This last year revealed many vulnerabilities and challenges for food suppliers. The pandemic exposed a vulnerability in manufacturers’ reliance on human labor. Regulatory bodies like the FDA, USDA, and GFFA are compelling supply-chain participants to adopt common standards and digital technologies. Retailers – who are under pressure from consumers demanding more variety, sustainability, transparency, and ethical sourcing – are increasingly willing to go around manufacturers to create the products they need if they can’t get the relationship they want with the manufacturer. These challenges will continue beyond 2021.
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At Purdue University's National Conference for Food and Agribusiness, speakers presented results of the University’s research study analyzing what data is collected across the food value chain, how it’s shared, and to what extent it is used to make strategic decisions. The study focused on five levels of the value chain: (1) Ag Input Manufacturers, (2) Ag Retailers, (3) Farmers, (4) First Handlers/Food Processors, (5) Food Manufacturers, and (6) Food Retailers. The event included panel discussions with representatives from each part of the value chain discussing trends they’re experiencing.
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CAT Squared is the first manufacturing execution system (MES) provider in the food industry to become an onboarding partner for IBM Food TrustTM, a blockchain-enabled global network of food chain participants that securely connects supply chain data across the ecosystem with trust and transparency.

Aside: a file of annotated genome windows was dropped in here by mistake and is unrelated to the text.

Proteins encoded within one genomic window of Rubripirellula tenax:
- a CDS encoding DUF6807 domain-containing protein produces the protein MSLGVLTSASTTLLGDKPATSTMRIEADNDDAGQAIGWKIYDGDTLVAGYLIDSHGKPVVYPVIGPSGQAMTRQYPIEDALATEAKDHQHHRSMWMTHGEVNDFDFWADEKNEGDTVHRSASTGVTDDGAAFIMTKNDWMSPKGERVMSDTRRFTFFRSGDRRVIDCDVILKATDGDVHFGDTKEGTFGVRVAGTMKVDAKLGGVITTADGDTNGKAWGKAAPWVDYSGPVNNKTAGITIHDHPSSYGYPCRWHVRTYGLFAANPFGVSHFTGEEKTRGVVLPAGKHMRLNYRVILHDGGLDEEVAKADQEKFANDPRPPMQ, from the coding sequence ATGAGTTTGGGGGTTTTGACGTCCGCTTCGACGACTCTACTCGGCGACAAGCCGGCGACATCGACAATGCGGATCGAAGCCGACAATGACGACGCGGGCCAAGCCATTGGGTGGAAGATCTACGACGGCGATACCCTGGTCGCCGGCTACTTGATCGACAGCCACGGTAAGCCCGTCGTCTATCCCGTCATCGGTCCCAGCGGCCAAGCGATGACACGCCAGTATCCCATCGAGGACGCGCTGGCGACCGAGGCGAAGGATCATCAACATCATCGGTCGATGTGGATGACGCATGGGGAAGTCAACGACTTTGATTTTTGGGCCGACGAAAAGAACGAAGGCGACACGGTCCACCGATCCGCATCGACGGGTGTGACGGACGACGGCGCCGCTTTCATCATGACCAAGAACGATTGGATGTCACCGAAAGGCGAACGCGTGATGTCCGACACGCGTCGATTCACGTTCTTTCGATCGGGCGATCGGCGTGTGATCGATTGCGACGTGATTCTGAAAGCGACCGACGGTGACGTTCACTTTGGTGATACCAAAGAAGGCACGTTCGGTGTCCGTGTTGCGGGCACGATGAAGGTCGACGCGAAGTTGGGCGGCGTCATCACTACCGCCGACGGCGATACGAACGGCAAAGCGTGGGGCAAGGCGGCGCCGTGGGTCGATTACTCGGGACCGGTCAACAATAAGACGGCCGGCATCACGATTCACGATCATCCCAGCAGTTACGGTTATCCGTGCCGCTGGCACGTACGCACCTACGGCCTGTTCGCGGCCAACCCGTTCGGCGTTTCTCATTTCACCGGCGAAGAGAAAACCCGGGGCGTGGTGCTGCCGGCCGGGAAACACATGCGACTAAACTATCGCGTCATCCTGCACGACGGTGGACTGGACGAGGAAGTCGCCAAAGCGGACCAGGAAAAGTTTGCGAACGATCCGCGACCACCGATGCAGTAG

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On March 29, members of the CAT Squared team attended the 2019 Blockchain Conference hosted by the Center for Blockchain Excellence at the University of Arkansas Sam M. Walton College of Business. The conference included several keynote speakers including Arkansas Governor Asa Hutchinson and FDA Deputy Commissioner for Food Policy and Response Frank Yiannas. There were also breakout sessions with panels of blockchain innovators and opportunities for developers to break out their laptops and practice interacting with blockchain development platforms. However, of all the sessions we attended, the one I found most exciting was a discussion led by Golden State Foods (GSF) Chief Technology Officer Guilda Javaheri.
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For nearly 25 years, CAT Squared has developed manufacturing execution systems (MES) to manage plant-floor processes for food processing facilities. CAT Squared’s MES delivers end-to-end traceability from receiving of ingredients and dry goods through shipping of final product. By combining our MES with blockchain and other IIoT technologies, CAT Squared can now expand the reach of our capabilities outside the four walls of the plant, connecting all participants of the food value chain.
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On September 24, Walmart released a letter to their leafy greens suppliers requiring end-to-end traceability back to farm by September 30, 2019. This mandate is in response to multiple high-profile recalls and outbreaks associated with these types of products. To help their suppliers meet Walmart’s traceability goal, the letter refers suppliers to the IBM Food Trust network, a blockchain solution pioneered through a partnership between Walmart and IBM to improve food safety.